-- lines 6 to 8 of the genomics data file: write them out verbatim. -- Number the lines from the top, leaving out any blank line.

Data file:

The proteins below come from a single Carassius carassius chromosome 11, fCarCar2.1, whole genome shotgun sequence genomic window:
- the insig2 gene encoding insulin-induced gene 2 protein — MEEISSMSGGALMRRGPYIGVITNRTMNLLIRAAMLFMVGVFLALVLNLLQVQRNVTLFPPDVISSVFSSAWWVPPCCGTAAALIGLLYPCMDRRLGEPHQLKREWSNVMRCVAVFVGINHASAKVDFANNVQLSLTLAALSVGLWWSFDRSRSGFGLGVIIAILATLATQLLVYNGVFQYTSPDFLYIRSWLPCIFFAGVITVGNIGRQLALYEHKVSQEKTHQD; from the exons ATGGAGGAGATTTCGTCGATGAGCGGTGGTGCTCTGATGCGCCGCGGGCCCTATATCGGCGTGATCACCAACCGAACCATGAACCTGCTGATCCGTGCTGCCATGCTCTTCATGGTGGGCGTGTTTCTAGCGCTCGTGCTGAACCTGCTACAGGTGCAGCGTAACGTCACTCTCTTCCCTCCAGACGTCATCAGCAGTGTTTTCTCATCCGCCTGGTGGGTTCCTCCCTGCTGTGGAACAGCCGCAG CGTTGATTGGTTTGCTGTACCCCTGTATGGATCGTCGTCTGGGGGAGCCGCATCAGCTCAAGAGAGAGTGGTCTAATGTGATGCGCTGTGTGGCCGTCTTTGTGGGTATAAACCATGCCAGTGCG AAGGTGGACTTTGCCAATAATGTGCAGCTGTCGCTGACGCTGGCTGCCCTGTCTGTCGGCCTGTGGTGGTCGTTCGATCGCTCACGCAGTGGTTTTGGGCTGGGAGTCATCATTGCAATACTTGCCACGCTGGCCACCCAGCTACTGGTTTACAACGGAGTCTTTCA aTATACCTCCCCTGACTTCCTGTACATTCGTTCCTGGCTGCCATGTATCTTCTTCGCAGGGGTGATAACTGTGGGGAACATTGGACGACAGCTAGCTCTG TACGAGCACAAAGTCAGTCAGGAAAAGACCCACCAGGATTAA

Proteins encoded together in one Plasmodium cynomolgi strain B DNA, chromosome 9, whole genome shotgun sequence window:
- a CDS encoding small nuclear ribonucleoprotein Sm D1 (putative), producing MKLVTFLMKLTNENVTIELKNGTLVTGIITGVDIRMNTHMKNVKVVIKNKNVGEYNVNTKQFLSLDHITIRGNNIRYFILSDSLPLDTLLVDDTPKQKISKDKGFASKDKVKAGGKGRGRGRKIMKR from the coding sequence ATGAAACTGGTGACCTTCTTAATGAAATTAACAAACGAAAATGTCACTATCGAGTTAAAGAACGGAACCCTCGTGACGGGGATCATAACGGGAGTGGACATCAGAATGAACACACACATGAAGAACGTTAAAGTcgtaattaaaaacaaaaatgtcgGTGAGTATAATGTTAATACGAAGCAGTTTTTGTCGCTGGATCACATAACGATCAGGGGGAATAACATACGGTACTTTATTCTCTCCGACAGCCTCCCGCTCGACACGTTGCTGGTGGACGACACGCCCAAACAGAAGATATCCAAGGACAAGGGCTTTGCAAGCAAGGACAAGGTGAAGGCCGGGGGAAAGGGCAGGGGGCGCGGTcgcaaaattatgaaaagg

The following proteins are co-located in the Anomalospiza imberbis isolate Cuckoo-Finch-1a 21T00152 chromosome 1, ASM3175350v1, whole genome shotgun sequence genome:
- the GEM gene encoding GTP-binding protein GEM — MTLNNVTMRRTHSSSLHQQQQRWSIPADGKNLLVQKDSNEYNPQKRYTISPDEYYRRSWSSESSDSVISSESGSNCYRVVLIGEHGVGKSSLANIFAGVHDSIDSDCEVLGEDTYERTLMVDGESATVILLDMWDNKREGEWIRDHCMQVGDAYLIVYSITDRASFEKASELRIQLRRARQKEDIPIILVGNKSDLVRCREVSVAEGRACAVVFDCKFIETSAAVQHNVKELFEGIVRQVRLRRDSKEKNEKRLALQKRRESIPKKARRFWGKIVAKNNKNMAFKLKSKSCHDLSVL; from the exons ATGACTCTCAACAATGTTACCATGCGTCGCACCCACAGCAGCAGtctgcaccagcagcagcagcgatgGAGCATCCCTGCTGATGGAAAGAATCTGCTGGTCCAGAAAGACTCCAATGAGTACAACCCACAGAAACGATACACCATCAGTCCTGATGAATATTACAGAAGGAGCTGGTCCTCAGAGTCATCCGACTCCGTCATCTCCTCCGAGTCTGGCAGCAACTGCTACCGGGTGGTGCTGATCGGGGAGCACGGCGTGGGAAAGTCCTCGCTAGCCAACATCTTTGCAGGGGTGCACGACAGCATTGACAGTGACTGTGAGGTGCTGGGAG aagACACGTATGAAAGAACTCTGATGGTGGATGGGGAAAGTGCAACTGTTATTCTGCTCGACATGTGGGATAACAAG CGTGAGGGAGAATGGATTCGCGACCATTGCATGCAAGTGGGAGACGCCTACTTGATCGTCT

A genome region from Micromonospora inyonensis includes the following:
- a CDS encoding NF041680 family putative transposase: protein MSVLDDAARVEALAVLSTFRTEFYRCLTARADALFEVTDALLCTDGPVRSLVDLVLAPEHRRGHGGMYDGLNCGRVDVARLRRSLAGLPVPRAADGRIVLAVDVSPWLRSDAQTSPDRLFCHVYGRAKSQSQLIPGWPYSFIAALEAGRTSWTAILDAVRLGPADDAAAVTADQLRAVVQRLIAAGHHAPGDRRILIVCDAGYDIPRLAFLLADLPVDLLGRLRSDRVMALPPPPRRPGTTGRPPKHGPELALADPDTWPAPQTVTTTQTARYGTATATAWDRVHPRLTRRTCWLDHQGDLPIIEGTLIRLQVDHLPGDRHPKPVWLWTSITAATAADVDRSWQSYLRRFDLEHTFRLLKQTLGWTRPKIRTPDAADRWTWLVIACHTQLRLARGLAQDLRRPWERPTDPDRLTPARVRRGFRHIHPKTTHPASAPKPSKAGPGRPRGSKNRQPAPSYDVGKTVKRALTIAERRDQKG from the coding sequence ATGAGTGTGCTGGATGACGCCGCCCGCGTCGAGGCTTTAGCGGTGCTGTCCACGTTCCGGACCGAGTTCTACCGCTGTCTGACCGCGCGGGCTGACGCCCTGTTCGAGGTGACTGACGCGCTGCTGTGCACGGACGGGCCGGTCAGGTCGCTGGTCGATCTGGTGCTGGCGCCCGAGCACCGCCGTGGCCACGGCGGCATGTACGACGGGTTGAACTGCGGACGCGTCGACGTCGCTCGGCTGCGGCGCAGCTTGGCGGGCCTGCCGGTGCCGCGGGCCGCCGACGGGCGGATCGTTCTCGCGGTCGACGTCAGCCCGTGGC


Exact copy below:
- the GEM gene encoding GTP-binding protein GEM — MTLNNVTMRRTHSSSLHQQQQRWSIPADGKNLLVQKDSNEYNPQKRYTISPDEYYRRSWSSESSDSVISSESGSNCYRVVLIGEHGVGKSSLANIFAGVHDSIDSDCEVLGEDTYERTLMVDGESATVILLDMWDNKREGEWIRDHCMQVGDAYLIVYSITDRASFEKASELRIQLRRARQKEDIPIILVGNKSDLVRCREVSVAEGRACAVVFDCKFIETSAAVQHNVKELFEGIVRQVRLRRDSKEKNEKRLALQKRRESIPKKARRFWGKIVAKNNKNMAFKLKSKSCHDLSVL; from the exons ATGACTCTCAACAATGTTACCATGCGTCGCACCCACAGCAGCAGtctgcaccagcagcagcagcgatgGAGCATCCCTGCTGATGGAAAGAATCTGCTGGTCCAGAAAGACTCCAATGAGTACAACCCACAGAAACGATACACCATCAGTCCTGATGAATATTACAGAAGGAGCTGGTCCTCAGAGTCATCCGACTCCGTCATCTCCTCCGAGTCTGGCAGCAACTGCTACCGGGTGGTGCTGATCGGGGAGCACGGCGTGGGAAAGTCCTCGCTAGCCAACATCTTTGCAGGGGTGCACGACAGCATTGACAGTGACTGTGAGGTGCTGGGAG aagACACGTATGAAAGAACTCTGATGGTGGATGGGGAAAGTGCAACTGTTATTCTGCTCGACATGTGGGATAACAAG CGTGAGGGAGAATGGATTCGCGACCATTGCATGCAAGTGGGAGACGCCTACTTGATCGTCT

A genome region from Micromonospora inyonensis includes the following:
- a CDS encoding NF041680 family putative transposase: protein MSVLDDAARVEALAVLSTFRTEFYRCLTARADALFEVTDALLCTDGPVRSLVDLVLAPEHRRGHGGMYDGLNCGRVDVARLRRSLAGLPVPRAADGRIVLAVDVSPWLRSDAQTSPDRLFCHVYGRAKSQSQLIPGWPYSFIAALEAGRTSWTAILDAVRLGPADDAAAVTADQLRAVVQRLIAAGHHAPGDRRILIVCDAGYDIPRLAFLLADLPVDLLGRLRSDRVMALPPPPRRPGTTGRPPKHGPELALADPDTWPAPQTVTTTQTARYGTATATAWDRVHPRLTRRTCWLDHQGDLPIIEGTLIRLQVDHLPGDRHPKPVWLWTSITAATAADVDRSWQSYLRRFDLEHTFRLLKQTLGWTRPKIRTPDAADRWTWLVIACHTQLRLARGLAQDLRRPWERPTDPDRLTPARVRRGFRHIHPKTTHPASAPKPSKAGPGRPRGSKNRQPAPSYDVGKTVKRALTIAERRDQKG from the coding sequence ATGAGTGTGCTGGATGACGCCGCCCGCGTCGAGGCTTTAGCGGTGCTGTCCACGTTCCGGACCGAGTTCTACCGCTGTCTGACCGCGCGGGCTGACGCCCTGTTCGAGGTGACTGACGCGCTGCTGTGCACGGACGGGCCGGTCAGGTCGCTGGTCGATCTGGTGCTGGCGCCCGAGCACCGCCGTGGCCACGGCGGCATGTACGACGGGTTGAACTGCGGACGCGTCGACGTCGCTCGGCTGCGGCGCAGCTTGGCGGGCCTGCCGGTGCCGCGGGCCGCCGACGGGCGGATCGTTCTCGCGGTCGACGTCAGCCCGTGGC